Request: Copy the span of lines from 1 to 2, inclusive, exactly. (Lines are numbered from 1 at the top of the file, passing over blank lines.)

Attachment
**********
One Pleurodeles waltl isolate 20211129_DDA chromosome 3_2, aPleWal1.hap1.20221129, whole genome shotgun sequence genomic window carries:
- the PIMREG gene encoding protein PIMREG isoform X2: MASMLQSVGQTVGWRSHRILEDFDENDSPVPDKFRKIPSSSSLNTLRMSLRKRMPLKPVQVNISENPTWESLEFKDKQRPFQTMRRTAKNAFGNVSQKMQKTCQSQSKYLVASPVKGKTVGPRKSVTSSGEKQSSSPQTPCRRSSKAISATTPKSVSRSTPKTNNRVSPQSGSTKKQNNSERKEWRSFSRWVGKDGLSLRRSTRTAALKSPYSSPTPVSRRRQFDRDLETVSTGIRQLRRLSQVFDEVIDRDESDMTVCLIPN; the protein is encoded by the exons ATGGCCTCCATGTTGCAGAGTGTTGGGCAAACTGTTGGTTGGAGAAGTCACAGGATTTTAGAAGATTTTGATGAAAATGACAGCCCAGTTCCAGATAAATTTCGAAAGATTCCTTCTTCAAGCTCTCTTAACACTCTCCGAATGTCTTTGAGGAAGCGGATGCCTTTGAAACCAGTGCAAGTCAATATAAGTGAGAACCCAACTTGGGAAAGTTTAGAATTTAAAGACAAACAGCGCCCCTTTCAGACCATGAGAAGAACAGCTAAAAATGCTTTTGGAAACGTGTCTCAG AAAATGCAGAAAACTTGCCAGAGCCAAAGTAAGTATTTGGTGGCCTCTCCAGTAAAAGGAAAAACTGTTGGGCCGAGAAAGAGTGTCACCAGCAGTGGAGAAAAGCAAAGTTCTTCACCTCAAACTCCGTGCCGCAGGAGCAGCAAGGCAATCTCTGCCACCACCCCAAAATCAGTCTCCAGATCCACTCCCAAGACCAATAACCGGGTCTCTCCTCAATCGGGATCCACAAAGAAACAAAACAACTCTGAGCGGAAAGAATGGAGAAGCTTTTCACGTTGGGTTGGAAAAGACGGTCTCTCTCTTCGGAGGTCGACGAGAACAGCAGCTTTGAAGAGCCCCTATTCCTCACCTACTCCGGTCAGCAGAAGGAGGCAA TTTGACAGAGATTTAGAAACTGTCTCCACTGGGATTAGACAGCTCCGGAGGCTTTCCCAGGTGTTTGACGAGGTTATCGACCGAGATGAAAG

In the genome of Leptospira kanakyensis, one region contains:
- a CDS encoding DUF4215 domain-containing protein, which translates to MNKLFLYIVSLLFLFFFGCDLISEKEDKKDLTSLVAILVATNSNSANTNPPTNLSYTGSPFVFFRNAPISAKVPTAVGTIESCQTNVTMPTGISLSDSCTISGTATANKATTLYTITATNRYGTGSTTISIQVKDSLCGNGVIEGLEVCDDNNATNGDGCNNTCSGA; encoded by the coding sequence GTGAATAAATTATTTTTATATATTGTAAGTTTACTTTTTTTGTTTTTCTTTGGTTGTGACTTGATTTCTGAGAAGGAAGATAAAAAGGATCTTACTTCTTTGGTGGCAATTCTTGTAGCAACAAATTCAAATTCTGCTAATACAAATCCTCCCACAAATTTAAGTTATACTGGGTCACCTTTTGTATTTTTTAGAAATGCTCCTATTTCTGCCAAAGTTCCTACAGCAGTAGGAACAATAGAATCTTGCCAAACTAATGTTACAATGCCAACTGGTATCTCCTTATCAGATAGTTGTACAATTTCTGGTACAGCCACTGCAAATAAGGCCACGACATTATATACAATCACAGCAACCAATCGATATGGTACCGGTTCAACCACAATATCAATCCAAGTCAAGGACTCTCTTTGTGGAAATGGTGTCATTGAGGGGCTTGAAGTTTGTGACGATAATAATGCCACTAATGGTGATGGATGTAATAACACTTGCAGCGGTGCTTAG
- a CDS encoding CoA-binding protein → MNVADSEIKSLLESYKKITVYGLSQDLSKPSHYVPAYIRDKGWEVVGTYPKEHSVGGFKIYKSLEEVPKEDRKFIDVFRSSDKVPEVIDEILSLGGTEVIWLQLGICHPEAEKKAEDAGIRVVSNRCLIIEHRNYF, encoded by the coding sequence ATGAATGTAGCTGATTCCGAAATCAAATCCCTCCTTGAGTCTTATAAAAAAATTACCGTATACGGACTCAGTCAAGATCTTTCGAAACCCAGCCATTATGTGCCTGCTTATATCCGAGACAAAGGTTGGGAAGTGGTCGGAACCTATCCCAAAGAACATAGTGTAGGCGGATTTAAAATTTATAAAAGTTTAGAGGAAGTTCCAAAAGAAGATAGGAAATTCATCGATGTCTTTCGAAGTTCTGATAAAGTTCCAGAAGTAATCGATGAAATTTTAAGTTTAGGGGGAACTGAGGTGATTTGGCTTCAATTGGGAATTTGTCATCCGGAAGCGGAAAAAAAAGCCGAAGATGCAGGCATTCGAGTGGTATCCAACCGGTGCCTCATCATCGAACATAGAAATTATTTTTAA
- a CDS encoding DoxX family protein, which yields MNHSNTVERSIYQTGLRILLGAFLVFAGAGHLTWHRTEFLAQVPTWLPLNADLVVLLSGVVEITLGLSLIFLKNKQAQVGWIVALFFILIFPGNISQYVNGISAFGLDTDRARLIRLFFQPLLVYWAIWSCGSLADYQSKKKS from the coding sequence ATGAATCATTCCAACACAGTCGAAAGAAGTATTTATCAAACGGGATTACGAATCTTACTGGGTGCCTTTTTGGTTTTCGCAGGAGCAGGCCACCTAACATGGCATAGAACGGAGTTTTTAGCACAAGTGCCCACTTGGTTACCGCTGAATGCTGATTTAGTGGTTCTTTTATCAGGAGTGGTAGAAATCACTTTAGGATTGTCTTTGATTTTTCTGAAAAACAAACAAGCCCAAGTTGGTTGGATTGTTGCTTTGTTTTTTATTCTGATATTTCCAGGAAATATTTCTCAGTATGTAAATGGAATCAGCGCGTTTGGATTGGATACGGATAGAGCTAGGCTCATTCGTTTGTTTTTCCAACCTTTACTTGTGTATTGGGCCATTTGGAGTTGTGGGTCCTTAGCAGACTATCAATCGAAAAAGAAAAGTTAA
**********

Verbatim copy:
One Pleurodeles waltl isolate 20211129_DDA chromosome 3_2, aPleWal1.hap1.20221129, whole genome shotgun sequence genomic window carries:
- the PIMREG gene encoding protein PIMREG isoform X2: MASMLQSVGQTVGWRSHRILEDFDENDSPVPDKFRKIPSSSSLNTLRMSLRKRMPLKPVQVNISENPTWESLEFKDKQRPFQTMRRTAKNAFGNVSQKMQKTCQSQSKYLVASPVKGKTVGPRKSVTSSGEKQSSSPQTPCRRSSKAISATTPKSVSRSTPKTNNRVSPQSGSTKKQNNSERKEWRSFSRWVGKDGLSLRRSTRTAALKSPYSSPTPVSRRRQFDRDLETVSTGIRQLRRLSQVFDEVIDRDESDMTVCLIPN; the protein is encoded by the exons ATGGCCTCCATGTTGCAGAGTGTTGGGCAAACTGTTGGTTGGAGAAGTCACAGGATTTTAGAAGATTTTGATGAAAATGACAGCCCAGTTCCAGATAAATTTCGAAAGATTCCTTCTTCAAGCTCTCTTAACACTCTCCGAATGTCTTTGAGGAAGCGGATGCCTTTGAAACCAGTGCAAGTCAATATAAGTGAGAACCCAACTTGGGAAAGTTTAGAATTTAAAGACAAACAGCGCCCCTTTCAGACCATGAGAAGAACAGCTAAAAATGCTTTTGGAAACGTGTCTCAG AAAATGCAGAAAACTTGCCAGAGCCAAAGTAAGTATTTGGTGGCCTCTCCAGTAAAAGGAAAAACTGTTGGGCCGAGAAAGAGTGTCACCAGCAGTGGAGAAAAGCAAAGTTCTTCACCTCAAACTCCGTGCCGCAGGAGCAGCAAGGCAATCTCTGCCACCACCCCAAAATCAGTCTCCAGATCCACTCCCAAGACCAATAACCGGGTCTCTCCTCAATCGGGATCCACAAAGAAACAAAACAACTCTGAGCGGAAAGAATGGAGAAGCTTTTCACGTTGGGTTGGAAAAGACGGTCTCTCTCTTCGGAGGTCGACGAGAACAGCAGCTTTGAAGAGCCCCTATTCCTCACCTACTCCGGTCAGCAGAAGGAGGCAA TTTGACAGAGATTTAGAAACTGTCTCCACTGGGATTAGACAGCTCCGGAGGCTTTCCCAGGTGTTTGACGAGGTTATCGACCGAGATGAAAG